node in the tree (with the root as depth 1). If not found or if some error happens,

return 0.

• void reset( ) – change all of the counters for searches in the tree to 0.

• String printTree( ) – create a string of the tree’s content. For each key in the tree

(reported in sorted order), print the key, a space, and then the depth of the node in the

tree. Separate each key with a carriage return (\n). Return a null string if any error

occurs.

Find operation

We find information that is closer to the root of the tree faster than information that is lower in

the tree. Our find method will move items that we search for frequently closer to the root of

the tree so that we can find them more quickly in later searches.

Suppose that we have a node with key “egg” and a child node “carrot” (see Figure 2). We have

searched for “egg” twice and “carrot” once. When we search for “carrot” again, we increment

its count to having been searched for twice. When we search for “carrot” one more time, its

count now becomes 3, which is more than its parent “egg”, so we want to move “carrot” up the

tree by one level. Figure 2 shows how the tree is reshaped around this move. A consequence

of the reshaping is that the sibling of “carrot” and all its descendants become further from the

root.

The case where the searched node is the right child of the parent is symmetric.

When we promote a node up the tree, we only move it one level at a time, even if its new

parent has a search count that is smaller than the node. This action is just for simplicity.

Figure 2 sequence of “find” operations for “Carrot” that eventually shift the tree structure

Inputs

All the inputs will be determined by the parameters used in calling your methods.

Assumptions

– No special assumptions provided for this assignment.

Constraints

• You may not use any data structures from the Java Collection Framework, including

ArrayLists.

• If in doubt for testing, I will be running your program on bluenose.cs.dal.ca. Correct

operation of your program shouldn’t rely on any packages that aren’t available on that

system.

• String comparisons should not be case sensitive.

Notes

– Start with some basic methods. Get add and search (without the changes to the data

structure) working.

– Your nodes for the binary tree will likely benefit from having a reference to the parent

node. The root of the tree will have a null value for its parent.

Marking scheme

• Documentation (internal and external) – 3 marks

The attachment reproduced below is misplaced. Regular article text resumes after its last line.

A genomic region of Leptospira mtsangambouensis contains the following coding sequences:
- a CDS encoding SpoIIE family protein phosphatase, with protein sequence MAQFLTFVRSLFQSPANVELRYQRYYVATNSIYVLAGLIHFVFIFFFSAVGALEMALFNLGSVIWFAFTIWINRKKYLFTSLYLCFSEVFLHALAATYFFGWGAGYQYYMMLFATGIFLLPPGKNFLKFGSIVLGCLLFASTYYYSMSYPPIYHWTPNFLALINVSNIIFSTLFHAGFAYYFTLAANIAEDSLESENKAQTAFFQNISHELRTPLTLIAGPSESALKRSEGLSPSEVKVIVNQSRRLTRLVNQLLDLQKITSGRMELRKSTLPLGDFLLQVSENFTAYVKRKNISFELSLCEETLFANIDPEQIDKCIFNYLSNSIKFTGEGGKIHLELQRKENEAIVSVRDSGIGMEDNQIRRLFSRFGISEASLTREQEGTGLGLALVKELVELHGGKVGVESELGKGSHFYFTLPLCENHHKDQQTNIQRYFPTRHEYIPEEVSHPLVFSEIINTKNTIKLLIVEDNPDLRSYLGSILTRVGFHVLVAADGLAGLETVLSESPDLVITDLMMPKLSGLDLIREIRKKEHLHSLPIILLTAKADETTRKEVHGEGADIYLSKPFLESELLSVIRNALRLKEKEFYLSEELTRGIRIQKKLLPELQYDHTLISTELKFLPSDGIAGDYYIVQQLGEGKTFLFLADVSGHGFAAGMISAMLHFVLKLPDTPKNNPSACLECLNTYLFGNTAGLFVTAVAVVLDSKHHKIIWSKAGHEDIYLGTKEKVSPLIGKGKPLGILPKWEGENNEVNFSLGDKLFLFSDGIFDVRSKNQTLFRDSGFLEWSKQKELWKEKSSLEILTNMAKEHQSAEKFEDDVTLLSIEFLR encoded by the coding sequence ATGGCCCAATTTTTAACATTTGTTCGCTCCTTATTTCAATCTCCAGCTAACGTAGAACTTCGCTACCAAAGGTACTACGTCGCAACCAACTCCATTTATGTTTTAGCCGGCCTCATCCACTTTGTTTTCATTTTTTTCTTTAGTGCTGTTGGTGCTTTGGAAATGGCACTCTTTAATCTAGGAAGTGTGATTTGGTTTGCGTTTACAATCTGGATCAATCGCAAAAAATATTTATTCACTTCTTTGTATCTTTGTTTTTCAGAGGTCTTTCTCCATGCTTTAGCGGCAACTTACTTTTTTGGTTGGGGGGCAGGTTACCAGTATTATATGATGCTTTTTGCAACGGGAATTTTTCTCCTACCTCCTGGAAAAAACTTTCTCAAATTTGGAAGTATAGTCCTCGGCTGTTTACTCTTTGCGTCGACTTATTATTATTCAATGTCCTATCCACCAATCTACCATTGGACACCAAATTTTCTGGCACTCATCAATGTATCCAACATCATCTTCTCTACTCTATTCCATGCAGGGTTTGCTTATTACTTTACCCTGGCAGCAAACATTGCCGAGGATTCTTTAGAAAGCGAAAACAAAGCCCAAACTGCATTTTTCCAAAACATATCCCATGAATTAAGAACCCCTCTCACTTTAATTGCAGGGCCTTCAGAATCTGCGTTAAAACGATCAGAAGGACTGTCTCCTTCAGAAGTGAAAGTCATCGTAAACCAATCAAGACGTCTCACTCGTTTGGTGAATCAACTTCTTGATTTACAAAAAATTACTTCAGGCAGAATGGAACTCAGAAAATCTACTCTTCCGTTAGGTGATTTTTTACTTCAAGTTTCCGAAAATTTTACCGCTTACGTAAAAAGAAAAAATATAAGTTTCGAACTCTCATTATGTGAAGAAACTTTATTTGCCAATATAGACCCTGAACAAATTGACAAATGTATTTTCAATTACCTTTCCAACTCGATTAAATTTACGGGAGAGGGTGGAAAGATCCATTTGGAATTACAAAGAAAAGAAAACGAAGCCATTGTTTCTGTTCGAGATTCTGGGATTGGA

• Program organization, clarity, modularity, style – 3 marks

• Ability to add an item to the bottom of the tree correctly – 3 marks

• Ability to find an item without changing the structure of the tree – 0 marks (code from

class)

• Ability to change the structure of the tree as we search for the same item repeatedly – 6

marks

• Ability to reset the counts for the nodes – 2 marks

• Ability to print the tree – 3 marks

Test cases

Input Validation

– Send a null string to the add method

– Send an empty string to the add method

– Send a null string to the add method

– Send a null string to the find method

Boundary Cases

– Add a string of 1 character

– Add a long string

– Find a string of 1 character

– Find a long string

– Reset an empty tree

– Reset a tree with 1 node

– Reset a big tree

– Print an empty tree

– Print a tree with 1 node

– Print a big tree

Control Flow

Add

– Add to an empty tree

– Add to a tree with 1 node

– Add strings in alphabetical order

– Add strings in reverse alphabetical order

– Add a smallest string

– Add a largest string

– Add a string that forces each of the following search sequences:

o Left child then left child

o Left child then right child

o Right child then left child

o Right child then right child

– Add an item that is already in the tree

Find

– Find in an empty tree

– Find in a tree with 1 node

– Find the smallest string in the tree

– Find the largest string in the tree

– Find a middle string

– Search for an item that requires us to follow:

o Left child then left child

o Left child then right child

o Right child then left child

o Right child then right child

– Find an item that is in the tree

– Find an item that is not in the tree

Reset

– Covered under boundary cases

printTree

– Some covered under boundary cases

– Print a tree that is a linked list

– Print a tree that has many levels and has nodes with both right and left children

Data flow

– Call find before calling add (mentioned earlier for empty tree)

– Call reset before calling add (mentioned earlier for empty tree)

– Call printTree before calling add (mentioned earlier for empty tree)

– Call reset twice in a row

– Call find for a string not in the tree, add it to the tree, then find it again